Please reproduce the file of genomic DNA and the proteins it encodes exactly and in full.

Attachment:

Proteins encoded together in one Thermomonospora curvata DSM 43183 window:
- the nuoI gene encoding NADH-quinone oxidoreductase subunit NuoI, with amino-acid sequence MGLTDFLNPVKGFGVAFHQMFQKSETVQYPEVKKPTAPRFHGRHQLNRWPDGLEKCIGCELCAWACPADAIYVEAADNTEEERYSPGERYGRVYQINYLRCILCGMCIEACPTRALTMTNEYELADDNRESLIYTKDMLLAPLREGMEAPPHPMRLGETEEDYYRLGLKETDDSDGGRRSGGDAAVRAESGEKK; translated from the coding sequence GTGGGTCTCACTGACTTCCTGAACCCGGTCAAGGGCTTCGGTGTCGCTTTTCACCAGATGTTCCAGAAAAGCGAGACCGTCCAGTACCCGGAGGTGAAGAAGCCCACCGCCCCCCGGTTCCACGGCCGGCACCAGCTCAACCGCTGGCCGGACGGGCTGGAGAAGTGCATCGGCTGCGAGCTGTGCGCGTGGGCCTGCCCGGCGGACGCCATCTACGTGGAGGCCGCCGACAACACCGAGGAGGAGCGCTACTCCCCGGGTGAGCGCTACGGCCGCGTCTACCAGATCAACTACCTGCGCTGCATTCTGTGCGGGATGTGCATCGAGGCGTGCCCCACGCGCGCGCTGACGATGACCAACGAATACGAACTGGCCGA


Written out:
Proteins encoded together in one Thermomonospora curvata DSM 43183 window:
- the nuoI gene encoding NADH-quinone oxidoreductase subunit NuoI, with amino-acid sequence MGLTDFLNPVKGFGVAFHQMFQKSETVQYPEVKKPTAPRFHGRHQLNRWPDGLEKCIGCELCAWACPADAIYVEAADNTEEERYSPGERYGRVYQINYLRCILCGMCIEACPTRALTMTNEYELADDNRESLIYTKDMLLAPLREGMEAPPHPMRLGETEEDYYRLGLKETDDSDGGRRSGGDAAVRAESGEKK; translated from the coding sequence GTGGGTCTCACTGACTTCCTGAACCCGGTCAAGGGCTTCGGTGTCGCTTTTCACCAGATGTTCCAGAAAAGCGAGACCGTCCAGTACCCGGAGGTGAAGAAGCCCACCGCCCCCCGGTTCCACGGCCGGCACCAGCTCAACCGCTGGCCGGACGGGCTGGAGAAGTGCATCGGCTGCGAGCTGTGCGCGTGGGCCTGCCCGGCGGACGCCATCTACGTGGAGGCCGCCGACAACACCGAGGAGGAGCGCTACTCCCCGGGTGAGCGCTACGGCCGCGTCTACCAGATCAACTACCTGCGCTGCATTCTGTGCGGGATGTGCATCGAGGCGTGCCCCACGCGCGCGCTGACGATGACCAACGAATACGAACTGGCCGA